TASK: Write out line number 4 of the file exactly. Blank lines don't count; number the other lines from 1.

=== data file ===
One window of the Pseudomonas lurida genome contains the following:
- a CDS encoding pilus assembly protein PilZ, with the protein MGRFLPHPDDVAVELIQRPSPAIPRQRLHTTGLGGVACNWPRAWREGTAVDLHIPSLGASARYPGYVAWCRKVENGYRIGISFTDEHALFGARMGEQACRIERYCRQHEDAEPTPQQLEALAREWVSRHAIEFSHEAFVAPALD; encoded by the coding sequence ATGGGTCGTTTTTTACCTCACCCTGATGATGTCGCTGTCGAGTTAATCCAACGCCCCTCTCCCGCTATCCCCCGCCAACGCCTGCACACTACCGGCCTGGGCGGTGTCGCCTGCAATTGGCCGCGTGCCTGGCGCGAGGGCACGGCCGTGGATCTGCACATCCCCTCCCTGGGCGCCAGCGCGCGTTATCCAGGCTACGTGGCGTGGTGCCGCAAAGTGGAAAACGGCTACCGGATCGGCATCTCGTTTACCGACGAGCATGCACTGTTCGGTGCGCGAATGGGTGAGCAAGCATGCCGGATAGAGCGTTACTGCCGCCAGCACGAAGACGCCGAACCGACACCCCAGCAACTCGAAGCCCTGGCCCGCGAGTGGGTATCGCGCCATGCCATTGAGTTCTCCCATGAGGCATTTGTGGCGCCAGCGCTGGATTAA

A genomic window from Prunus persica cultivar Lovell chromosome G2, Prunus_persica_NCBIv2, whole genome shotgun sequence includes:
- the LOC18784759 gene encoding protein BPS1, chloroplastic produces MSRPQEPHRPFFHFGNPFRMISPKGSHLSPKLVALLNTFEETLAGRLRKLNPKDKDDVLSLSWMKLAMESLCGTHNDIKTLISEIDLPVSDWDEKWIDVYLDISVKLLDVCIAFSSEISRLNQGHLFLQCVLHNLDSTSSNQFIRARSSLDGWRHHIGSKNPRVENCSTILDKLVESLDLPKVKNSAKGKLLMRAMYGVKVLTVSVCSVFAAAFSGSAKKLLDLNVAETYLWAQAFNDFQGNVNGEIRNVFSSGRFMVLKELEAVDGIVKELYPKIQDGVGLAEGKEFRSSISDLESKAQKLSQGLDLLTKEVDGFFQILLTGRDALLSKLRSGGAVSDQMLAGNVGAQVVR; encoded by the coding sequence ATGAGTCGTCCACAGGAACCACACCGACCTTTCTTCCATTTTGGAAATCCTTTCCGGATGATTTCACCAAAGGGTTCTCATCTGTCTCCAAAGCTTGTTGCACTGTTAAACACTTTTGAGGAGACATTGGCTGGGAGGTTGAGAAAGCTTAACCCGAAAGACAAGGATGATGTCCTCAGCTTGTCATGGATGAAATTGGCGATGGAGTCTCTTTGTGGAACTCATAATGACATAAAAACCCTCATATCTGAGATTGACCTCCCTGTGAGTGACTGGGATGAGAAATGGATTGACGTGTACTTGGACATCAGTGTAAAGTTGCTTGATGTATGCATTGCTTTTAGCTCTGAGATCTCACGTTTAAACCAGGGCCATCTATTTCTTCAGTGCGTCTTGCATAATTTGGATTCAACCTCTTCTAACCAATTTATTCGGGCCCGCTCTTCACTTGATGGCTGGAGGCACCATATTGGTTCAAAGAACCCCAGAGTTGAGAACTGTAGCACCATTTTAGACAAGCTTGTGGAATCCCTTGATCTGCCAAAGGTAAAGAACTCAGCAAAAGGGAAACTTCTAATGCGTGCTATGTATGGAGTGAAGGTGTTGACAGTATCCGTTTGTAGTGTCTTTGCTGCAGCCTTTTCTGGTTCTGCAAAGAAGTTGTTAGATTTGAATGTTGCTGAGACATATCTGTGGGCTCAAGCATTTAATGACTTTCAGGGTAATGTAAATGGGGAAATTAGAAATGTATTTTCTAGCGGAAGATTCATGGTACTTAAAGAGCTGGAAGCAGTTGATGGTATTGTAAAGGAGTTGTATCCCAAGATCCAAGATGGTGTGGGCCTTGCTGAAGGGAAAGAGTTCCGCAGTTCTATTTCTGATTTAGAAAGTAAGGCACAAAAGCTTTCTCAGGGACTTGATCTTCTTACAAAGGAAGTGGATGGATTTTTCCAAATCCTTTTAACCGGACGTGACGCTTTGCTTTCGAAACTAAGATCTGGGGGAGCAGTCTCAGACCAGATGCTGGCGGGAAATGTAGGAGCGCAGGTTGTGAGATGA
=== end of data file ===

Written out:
- the LOC18784759 gene encoding protein BPS1, chloroplastic produces MSRPQEPHRPFFHFGNPFRMISPKGSHLSPKLVALLNTFEETLAGRLRKLNPKDKDDVLSLSWMKLAMESLCGTHNDIKTLISEIDLPVSDWDEKWIDVYLDISVKLLDVCIAFSSEISRLNQGHLFLQCVLHNLDSTSSNQFIRARSSLDGWRHHIGSKNPRVENCSTILDKLVESLDLPKVKNSAKGKLLMRAMYGVKVLTVSVCSVFAAAFSGSAKKLLDLNVAETYLWAQAFNDFQGNVNGEIRNVFSSGRFMVLKELEAVDGIVKELYPKIQDGVGLAEGKEFRSSISDLESKAQKLSQGLDLLTKEVDGFFQILLTGRDALLSKLRSGGAVSDQMLAGNVGAQVVR; encoded by the coding sequence ATGAGTCGTCCACAGGAACCACACCGACCTTTCTTCCATTTTGGAAATCCTTTCCGGATGATTTCACCAAAGGGTTCTCATCTGTCTCCAAAGCTTGTTGCACTGTTAAACACTTTTGAGGAGACATTGGCTGGGAGGTTGAGAAAGCTTAACCCGAAAGACAAGGATGATGTCCTCAGCTTGTCATGGATGAAATTGGCGATGGAGTCTCTTTGTGGAACTCATAATGACATAAAAACCCTCATATCTGAGATTGACCTCCCTGTGAGTGACTGGGATGAGAAATGGATTGACGTGTACTTGGACATCAGTGTAAAGTTGCTTGATGTATGCATTGCTTTTAGCTCTGAGATCTCACGTTTAAACCAGGGCCATCTATTTCTTCAGTGCGTCTTGCATAATTTGGATTCAACCTCTTCTAACCAATTTATTCGGGCCCGCTCTTCACTTGATGGCTGGAGGCACCATATTGGTTCAAAGAACCCCAGAGTTGAGAACTGTAGCACCATTTTAGACAAGCTTGTGGAATCCCTTGATCTGCCAAAGGTAAAGAACTCAGCAAAAGGGAAACTTCTAATGCGTGCTATGTATGGAGTGAAGGTGTTGACAGTATCCGTTTGTAGTGTCTTTGCTGCAGCCTTTTCTGGTTCTGCAAAGAAGTTGTTAGATTTGAATGTTGCTGAGACATATCTGTGGGCTCAAGCATTTAATGACTTTCAGGGTAATGTAAATGGGGAAATTAGAAATGTATTTTCTAGCGGAAGATTCATGGTACTTAAAGAGCTGGAAGCAGTTGATGGTATTGTAAAGGAGTTGTATCCCAAGATCCAAGATGGTGTGGGCCTTGCTGAAGGGAAAGAGTTCCGCAGTTCTATTTCTGATTTAGAAAGTAAGGCACAAAAGCTTTCTCAGGGACTTGATCTTCTTACAAAGGAAGTGGATGGATTTTTCCAAATCCTTTTAACCGGACGTGACGCTTTGCTTTCGAAACTAAGATCTGGGGGAGCAGTCTCAGACCAGATGCTGGCGGGAAATGTAGGAGCGCAGGTTGTGAGATGA